Monday, November 20, 2017
What It's About (from Goodreads):
Neanderthal siblings Lucy and Andy are back to their paleo pranks. This time, they have to put up with more than just each other the cave is feeling awfully cramped since the humans moved in. They re in the Ice Age, and legroom comes at a real premium!
Jeffrey Brown skillfully blends humor and history with paleontologist sections: Timeline of Key Discoveries, Ice Age Fact vs. Fiction, Silly Cavemen Myths, and more.
One of the things I have started doing this year is being a Reading Friend at the local elementary school, where my son is in 5th grade. I have two 4th grade reading buddies. My job is to be just that-- a friend to kids who, for whatever reason, struggle with reading. One of my buddies likes The Magic Tree House series, and the other one is a big fan of graphic novels. (We read and guffawed at Dav Pilkey's Dog Man: A Tale of Two Kitties.)
The mafioso, father of three boys, has read his share of Magic Tree House, as well as Captain Underpants and Wimpy Kid--but my kids have now outgrown the newer graphic novels series, such as Lucy and Andy Neanderthal and Jedi Academy (also by Jeffrey Brown). But my graphic novel-loving reading friend is also into dinosaurs, so maybe he can be persuaded to take on Lucy and Andy Neanderthal after we're done with Dog Man. I'll keep you posted.
The Stone Cold Age is the second book in the Lucy and Andy Neanderthal series, and it was a ton of fun. Andy, despite being a neanderthal, often acts like a modern kid with attitude. The humans and the neanderthals get on like a couple of sitcom families, and the book is a real page turner. My favorite part, because I'm a swot, was all the facts about neanderthals and ice ages and fossils sprinkled through the pages. It was a fun way to learn about life 40,000 years ago!
About the Author:
Jeffrey Brown lives in Chicago with his wife and two sons. He teaches at the School of the Art Institute in Chicago. WEBSITE
Monday, November 13, 2017
What It's About:
Sixth-grader Edmund Xavier Lonnrot, code-name “Eddie Red,” has a photographic memory and a prodigious talent for drawing anything he sees. When the NYPD is stumped by a mastermind art thief, Eddie becomes their secret weapon to solve the case, drawing Eddie deeper into New York’s famous Museum Mile and closer to a dangerous criminal group known as the Picasso Gang. Can Eddie help catch the thieves in time, or will his first big case be his last?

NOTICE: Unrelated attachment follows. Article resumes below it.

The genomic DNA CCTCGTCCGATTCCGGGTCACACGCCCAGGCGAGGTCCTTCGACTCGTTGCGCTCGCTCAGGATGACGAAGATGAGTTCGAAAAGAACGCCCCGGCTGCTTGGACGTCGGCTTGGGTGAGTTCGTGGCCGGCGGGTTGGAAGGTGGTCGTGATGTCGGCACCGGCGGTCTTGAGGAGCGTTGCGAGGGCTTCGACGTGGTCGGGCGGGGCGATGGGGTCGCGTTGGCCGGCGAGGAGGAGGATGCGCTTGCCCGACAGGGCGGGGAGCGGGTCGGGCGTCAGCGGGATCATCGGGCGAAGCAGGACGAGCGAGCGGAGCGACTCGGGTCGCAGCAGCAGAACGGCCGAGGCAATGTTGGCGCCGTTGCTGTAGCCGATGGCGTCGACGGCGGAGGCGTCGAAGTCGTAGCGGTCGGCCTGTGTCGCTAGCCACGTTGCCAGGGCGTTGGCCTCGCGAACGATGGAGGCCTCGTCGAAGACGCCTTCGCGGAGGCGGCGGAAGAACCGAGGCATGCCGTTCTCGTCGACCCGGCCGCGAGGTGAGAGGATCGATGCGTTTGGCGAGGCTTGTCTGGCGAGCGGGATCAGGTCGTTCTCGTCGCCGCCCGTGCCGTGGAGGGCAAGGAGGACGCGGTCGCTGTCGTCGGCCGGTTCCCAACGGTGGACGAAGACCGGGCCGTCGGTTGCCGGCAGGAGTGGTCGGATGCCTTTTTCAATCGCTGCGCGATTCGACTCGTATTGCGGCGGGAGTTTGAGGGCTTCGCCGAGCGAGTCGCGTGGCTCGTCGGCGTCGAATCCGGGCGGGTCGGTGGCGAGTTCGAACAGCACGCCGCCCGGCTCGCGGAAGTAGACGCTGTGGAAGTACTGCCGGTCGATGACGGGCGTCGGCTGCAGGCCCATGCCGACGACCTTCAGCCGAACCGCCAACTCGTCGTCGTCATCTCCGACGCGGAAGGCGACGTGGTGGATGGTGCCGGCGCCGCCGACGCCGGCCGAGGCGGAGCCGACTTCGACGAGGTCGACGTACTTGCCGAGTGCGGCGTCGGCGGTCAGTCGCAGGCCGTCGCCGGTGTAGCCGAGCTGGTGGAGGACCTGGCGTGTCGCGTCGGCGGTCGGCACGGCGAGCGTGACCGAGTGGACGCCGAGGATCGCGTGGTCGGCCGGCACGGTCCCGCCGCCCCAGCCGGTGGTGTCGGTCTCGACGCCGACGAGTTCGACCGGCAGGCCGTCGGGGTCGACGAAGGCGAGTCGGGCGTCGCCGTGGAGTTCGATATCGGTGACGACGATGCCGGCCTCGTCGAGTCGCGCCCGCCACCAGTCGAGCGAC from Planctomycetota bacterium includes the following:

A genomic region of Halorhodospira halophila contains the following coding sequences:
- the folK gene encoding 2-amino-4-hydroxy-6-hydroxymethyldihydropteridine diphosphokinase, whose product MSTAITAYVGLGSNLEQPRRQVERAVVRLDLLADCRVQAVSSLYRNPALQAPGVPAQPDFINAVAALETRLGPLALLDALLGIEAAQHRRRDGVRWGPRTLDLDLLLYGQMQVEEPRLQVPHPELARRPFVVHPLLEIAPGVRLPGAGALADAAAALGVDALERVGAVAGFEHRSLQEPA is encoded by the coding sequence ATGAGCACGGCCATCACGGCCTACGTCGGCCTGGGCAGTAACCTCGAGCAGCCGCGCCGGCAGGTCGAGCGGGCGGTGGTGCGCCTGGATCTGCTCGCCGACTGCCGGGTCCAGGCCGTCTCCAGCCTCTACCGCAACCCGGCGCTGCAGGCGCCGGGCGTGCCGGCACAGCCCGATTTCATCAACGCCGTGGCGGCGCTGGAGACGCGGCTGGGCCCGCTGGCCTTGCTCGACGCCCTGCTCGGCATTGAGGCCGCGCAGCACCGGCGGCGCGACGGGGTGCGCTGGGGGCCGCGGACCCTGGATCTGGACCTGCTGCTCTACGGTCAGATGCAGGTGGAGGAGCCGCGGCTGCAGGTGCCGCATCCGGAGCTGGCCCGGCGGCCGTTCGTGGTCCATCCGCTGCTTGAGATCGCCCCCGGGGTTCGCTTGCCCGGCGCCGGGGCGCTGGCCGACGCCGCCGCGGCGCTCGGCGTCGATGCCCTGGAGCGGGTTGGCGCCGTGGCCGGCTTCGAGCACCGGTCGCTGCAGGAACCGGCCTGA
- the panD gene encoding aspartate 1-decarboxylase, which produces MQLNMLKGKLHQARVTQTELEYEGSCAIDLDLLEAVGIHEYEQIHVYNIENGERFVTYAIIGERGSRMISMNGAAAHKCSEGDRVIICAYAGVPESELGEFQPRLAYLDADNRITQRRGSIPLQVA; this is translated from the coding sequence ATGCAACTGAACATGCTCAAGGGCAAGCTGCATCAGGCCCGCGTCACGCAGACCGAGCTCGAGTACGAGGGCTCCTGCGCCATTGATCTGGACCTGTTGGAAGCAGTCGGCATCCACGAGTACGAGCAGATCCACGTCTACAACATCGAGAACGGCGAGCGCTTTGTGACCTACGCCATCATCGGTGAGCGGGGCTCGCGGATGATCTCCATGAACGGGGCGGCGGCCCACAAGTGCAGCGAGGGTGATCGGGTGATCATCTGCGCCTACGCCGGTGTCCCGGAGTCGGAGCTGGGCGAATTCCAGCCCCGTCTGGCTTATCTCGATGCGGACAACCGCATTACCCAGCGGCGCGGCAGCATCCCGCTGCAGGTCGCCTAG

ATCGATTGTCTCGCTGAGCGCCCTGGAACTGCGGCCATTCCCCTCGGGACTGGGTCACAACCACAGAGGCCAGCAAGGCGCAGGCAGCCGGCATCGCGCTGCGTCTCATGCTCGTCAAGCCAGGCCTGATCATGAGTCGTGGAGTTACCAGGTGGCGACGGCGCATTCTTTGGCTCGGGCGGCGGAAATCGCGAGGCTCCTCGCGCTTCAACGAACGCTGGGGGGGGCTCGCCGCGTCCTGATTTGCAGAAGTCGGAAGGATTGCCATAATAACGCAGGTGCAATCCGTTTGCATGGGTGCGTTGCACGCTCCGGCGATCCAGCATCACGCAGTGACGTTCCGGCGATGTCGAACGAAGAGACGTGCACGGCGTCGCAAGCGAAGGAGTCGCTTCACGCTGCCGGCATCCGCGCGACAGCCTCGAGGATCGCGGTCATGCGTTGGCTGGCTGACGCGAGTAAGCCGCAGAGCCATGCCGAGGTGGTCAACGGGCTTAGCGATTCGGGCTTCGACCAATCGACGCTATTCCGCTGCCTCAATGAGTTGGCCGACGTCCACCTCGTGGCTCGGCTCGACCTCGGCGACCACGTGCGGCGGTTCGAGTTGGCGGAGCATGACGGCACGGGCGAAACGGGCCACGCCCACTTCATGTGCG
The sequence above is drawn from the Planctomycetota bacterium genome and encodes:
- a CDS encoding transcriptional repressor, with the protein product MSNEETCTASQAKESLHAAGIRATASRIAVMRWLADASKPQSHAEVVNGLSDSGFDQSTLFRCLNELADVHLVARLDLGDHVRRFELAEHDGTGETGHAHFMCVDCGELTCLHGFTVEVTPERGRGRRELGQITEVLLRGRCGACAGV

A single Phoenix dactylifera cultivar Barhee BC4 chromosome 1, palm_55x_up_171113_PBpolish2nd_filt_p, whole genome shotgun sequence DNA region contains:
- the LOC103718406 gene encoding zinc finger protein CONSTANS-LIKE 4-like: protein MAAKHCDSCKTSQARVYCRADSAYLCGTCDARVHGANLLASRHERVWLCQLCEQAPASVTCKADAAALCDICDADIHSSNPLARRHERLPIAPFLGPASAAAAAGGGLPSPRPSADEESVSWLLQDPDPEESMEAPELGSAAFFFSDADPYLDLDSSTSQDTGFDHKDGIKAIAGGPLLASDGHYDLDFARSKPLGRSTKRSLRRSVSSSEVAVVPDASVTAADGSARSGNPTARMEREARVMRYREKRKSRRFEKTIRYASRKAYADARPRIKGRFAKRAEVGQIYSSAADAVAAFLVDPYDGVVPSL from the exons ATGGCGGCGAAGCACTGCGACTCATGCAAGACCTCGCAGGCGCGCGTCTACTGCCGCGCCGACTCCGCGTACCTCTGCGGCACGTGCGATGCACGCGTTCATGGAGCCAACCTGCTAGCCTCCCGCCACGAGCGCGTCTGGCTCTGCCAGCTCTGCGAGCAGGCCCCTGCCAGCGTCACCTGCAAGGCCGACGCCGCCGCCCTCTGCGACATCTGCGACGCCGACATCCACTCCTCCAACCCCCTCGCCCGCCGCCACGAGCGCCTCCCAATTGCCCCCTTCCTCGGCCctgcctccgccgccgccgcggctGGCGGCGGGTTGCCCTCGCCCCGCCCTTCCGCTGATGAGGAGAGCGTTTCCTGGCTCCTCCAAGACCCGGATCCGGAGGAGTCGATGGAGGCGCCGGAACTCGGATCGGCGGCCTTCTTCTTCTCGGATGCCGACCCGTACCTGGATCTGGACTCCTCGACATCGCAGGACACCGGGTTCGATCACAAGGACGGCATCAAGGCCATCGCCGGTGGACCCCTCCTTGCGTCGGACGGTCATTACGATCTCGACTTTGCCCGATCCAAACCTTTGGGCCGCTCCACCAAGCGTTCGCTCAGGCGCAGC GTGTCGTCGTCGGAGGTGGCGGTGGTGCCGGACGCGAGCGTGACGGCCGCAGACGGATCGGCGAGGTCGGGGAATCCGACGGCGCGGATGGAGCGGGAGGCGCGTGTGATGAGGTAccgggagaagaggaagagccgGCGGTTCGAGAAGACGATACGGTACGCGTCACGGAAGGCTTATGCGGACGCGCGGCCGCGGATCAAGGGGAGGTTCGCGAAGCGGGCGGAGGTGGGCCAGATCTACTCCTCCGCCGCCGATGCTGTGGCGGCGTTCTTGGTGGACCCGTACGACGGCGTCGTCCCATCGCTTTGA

"State your name."
The officer looks up at me and frowns. "State your real name. For the police report." He jabs a meaty finger at the paperwork in front of him.
"Edmund Lonnrot," I reply, making sure to keep my voice steady despite my wobbly insides. Worst Night Ever.
Things I Liked:
- Eddie's voice. You can tell that Marcia Wells has spent a lot of time among the target age group. The way Eddie talks is pitch perfect. (And everything is über this or that or something or other!)
- Best Friend. Eddie's best friend is Jonah Schwartz, and the two of them are a hoot. Jonah has ADHD, but is brilliant once his meds kick in. It's Jonah that uses chess moves to crack the Picasso Gangs' plan!
- Humor. There's a lot of funny stuff, from the incident that gave Mr. Pee his name, to the idea that Eddie will dress as a girl scout selling cookies to gain entrance to the apartments of potential art collectors (thank you, Jonah Schwartz, for that brilliant idea.)
- Eddie's Family. You know how I like it in middle grade novels when moms and dads are alive and involved in their kids' lives. Put a check next to Eddie's parents for that.
- Diversity. Eddie's black. #WeNeedDiverseBooks
Eddie Red Undercover: mystery on Museum Mile is on the Oregon Battle of the Books list for 3-5th grade. (I think that vocabulary-wise it works best for the upper part of this age range. My son and I had a great time reading it aloud together. My son particularly enjoyed doing Detective Bovano's accent.)
There are two other books in the Eddie Red series. Check them out here.
About the Author:
Marcia Wells has a Master’s degree in Spanish literature and has taught writing, Spanish and math to middle and high school students for the past fifteen years.
When she’s not visiting relatives in New York City and planning new adventures for Eddie Red, she’s at home with her kids, husband, and other farm animals in Vermont.
P.S. If you want to know even more about Marcia Wells, there's a neat interview with her on Marieke's blog, Presents of Love. Ciao!
Monday, November 6, 2017
Happy Monday, everyone! I'm sorry to do an Alice Through the Looking Glass kind of thing, but I'm over at my group blog, PROJECT MAYHEM, today featuring this splendid book.
So, if you don't mind some jumping about in the blogosphere this morning, please join me over at PROJECT MAYHEM today.
I'll be back with the mafiosi in a week or two!
Ciao and cheers!